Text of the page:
Brontë’s choice of non-linear storytelling, her use of flashback and fragmented conversations to tell this tale of savagery and tender devotion, is perhaps as unique as her choice of lead characters: Heathcliff and Catherine. Other nineteenth-century female authors (Jane Austen, Charlotte Brontë, George Eliot) deployed simpler narratives and preferred conventionally attractive protagonists. But Brontë, through Nelly Dean’s recollections, introduces Heathcliff as “a dirty, ragged, black-haired child; big enough both to walk and talk: indeed, its face looked older than Catherine’s; yet when it was set on its feet, it only stared round, and repeated over and over again some gibberish that nobody could understand.” The foundling is an ‘it’; he is assigned a gender only after the Earnshaws christen him ‘Heathcliff’.
The adult Heathcliff is more exotic than romantic; when he returns to Thrushcross Grange after a period of being away, Nelly Dean describes him as much-altered from his former, degraded self:
“A half-civilised ferocity lurked yet in the depressed brows and eyes full of black fire, but it was subdued; and his manner was even dignified: quite divested of roughness, though too stern for grace.”
Dark, vindictive and smoulderingly Byronic, Heathcliff is never quite the ‘hero’ who returns to claim Catherine, his “heart’s darling,” who is married to peevish Edgar Linton. He returns to claim Wuthering Heights; he returns to right the wrongs of his childhood, to destabilise bastions of power and seize control of the very place where profanities like “gipsy,” and “imp of Satan,” and “beggarly interloper” were hurled at him.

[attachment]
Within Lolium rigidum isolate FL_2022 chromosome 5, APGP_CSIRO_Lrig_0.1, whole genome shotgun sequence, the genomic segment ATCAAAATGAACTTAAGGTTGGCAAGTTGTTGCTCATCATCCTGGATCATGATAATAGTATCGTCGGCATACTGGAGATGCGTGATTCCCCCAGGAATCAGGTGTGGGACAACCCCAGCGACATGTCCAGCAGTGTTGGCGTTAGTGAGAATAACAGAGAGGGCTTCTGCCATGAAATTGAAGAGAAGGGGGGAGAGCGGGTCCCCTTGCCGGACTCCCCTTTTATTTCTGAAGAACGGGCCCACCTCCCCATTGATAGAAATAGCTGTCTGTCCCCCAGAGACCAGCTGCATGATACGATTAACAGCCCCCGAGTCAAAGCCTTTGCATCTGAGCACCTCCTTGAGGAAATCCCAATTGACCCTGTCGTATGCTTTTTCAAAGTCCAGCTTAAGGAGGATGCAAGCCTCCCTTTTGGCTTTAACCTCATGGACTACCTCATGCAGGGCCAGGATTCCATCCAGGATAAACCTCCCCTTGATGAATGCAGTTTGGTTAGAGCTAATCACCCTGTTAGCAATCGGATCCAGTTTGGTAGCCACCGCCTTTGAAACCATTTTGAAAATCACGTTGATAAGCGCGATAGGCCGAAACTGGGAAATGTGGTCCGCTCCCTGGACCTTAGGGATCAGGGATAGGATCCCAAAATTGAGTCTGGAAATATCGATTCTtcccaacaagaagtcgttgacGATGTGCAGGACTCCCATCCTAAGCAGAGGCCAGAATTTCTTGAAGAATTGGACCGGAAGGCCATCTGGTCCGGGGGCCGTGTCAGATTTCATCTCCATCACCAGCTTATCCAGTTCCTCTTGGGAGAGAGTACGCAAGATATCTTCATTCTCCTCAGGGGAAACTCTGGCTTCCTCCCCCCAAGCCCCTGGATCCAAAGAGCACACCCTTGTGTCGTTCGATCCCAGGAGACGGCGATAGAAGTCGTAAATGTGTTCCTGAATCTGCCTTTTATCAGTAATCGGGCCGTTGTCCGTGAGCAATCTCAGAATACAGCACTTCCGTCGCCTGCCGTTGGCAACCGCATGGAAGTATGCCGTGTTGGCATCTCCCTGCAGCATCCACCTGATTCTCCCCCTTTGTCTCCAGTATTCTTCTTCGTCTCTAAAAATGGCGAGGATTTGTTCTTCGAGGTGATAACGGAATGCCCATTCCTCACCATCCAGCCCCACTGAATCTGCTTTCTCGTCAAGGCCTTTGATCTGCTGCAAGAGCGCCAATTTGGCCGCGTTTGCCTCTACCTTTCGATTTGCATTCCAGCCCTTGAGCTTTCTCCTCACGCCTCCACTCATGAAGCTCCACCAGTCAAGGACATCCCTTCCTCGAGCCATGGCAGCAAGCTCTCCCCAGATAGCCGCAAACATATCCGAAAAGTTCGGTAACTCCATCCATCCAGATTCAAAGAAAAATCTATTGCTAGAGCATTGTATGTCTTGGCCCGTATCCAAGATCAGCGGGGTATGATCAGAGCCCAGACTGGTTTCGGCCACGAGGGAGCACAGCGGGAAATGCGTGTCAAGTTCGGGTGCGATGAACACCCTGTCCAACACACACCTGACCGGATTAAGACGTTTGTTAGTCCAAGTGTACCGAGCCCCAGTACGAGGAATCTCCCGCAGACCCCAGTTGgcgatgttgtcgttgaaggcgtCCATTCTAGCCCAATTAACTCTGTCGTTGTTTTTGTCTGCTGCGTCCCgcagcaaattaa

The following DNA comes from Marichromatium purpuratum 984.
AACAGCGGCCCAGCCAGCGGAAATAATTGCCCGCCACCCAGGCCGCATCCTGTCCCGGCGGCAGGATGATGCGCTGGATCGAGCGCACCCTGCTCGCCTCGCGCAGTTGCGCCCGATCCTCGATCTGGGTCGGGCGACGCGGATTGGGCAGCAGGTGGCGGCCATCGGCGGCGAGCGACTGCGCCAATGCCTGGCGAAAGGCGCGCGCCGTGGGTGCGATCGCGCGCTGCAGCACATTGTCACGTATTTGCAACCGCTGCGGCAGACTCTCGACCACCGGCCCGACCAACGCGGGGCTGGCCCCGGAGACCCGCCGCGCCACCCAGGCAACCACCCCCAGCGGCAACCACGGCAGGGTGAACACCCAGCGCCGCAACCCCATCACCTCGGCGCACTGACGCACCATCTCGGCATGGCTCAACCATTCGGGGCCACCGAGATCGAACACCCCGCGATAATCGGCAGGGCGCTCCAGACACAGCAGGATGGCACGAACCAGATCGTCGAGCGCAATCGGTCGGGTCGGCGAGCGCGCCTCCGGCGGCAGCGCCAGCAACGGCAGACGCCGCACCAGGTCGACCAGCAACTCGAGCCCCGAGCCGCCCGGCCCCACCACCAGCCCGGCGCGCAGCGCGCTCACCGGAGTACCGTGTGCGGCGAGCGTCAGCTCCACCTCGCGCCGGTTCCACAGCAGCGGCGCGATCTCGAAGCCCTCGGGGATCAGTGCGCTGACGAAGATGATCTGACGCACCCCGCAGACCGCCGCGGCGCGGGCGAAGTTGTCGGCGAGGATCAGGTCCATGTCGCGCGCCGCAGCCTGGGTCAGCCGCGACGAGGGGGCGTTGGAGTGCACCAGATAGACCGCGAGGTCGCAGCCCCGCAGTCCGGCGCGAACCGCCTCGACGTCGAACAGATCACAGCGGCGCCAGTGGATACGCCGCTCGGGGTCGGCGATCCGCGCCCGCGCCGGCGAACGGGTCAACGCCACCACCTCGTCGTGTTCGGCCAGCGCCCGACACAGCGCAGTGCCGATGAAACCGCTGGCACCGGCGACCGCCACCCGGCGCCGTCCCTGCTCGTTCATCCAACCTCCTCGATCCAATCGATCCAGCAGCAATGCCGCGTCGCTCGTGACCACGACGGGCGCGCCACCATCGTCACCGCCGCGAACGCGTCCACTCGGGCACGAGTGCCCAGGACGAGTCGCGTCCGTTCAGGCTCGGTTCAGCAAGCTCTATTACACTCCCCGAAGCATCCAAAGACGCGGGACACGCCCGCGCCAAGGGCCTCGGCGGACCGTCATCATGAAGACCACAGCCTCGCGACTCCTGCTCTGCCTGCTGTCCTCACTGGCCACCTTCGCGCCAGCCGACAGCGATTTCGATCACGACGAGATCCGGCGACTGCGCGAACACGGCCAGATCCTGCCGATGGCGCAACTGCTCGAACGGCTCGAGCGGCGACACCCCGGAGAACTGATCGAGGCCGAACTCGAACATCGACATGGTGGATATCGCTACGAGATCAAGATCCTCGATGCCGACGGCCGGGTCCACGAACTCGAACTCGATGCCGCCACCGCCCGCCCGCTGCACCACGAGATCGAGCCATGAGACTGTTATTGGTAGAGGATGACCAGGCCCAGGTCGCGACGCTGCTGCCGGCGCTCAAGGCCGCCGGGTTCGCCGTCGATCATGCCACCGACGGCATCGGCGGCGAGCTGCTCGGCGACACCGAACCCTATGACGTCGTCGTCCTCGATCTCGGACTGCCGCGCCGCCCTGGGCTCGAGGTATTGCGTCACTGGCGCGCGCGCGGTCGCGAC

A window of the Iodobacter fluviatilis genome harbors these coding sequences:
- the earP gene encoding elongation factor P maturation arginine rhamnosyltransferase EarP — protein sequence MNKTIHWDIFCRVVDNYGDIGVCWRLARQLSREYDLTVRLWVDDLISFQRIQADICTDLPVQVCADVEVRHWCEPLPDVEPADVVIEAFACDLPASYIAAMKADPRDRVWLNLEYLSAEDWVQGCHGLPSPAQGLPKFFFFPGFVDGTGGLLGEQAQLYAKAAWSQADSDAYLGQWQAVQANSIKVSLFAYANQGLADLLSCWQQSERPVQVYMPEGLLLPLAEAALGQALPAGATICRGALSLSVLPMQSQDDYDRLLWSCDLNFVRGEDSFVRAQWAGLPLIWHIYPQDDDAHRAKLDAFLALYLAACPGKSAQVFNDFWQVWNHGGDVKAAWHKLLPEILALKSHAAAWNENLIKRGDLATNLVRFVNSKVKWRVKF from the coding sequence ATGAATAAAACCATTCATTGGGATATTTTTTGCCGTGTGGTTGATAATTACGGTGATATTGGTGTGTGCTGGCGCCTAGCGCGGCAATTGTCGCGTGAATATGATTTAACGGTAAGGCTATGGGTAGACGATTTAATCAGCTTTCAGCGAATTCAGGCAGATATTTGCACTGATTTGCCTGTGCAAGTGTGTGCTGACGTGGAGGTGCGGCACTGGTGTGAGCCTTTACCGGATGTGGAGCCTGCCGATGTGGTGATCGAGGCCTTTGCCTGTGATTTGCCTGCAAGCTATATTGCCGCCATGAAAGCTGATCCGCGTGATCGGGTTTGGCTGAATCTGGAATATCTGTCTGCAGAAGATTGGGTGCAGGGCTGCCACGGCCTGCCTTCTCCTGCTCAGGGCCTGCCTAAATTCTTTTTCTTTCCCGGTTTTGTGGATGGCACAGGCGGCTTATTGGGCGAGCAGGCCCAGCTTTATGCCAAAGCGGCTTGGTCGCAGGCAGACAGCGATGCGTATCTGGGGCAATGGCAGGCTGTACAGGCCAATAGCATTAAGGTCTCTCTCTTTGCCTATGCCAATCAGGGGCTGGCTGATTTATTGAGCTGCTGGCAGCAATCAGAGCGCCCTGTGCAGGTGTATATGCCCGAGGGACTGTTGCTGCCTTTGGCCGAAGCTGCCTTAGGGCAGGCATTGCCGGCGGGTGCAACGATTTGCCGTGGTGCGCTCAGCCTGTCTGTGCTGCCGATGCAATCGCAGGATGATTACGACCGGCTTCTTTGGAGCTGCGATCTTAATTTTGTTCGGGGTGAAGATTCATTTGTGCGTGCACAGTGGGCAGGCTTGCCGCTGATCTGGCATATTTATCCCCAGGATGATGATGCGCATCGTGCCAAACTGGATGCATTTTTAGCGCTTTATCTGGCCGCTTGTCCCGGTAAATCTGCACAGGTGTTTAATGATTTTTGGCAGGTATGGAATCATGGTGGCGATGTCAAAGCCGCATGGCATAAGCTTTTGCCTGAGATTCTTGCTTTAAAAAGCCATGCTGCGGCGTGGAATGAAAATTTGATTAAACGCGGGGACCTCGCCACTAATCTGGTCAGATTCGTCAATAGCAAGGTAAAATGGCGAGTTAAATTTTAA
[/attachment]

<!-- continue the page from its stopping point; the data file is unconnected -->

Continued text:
Catherine too, is hardly the archetypal Victorian heroine. As a six-year-old, she “could ride any horse in the stable,” and asks for the unlikely gift of a whip when her father Mr. Earnshaw makes a trip to Liverpool. As a young woman, she is inclined to pinch, slap and terrorise with her foul temper, anyone who comes in her way or resists indulging her moods. Nelly Dean recalls:
“She, supposing Edgar could not see her, snatched the cloth from my hand, and pinched me, with a prolonged wrench, very spitefully on the arm.”
Volatile, wayward and malevolent, Catherine displays neither delicate disposition nor manners. Wild like the heath that grows on Wuthering Heights, and happiest when roaming the moors with her Heathcliff, she is also astute in discerning that to marry him would be to plummet in society: She confides in Nelly Dean:
“It would degrade me to marry Heathcliff now; so he shall never know how I love him: and that, not because he’s handsome, Nelly, but because he’s more myself than I am. Whatever our souls are made of, his and mine are the same…”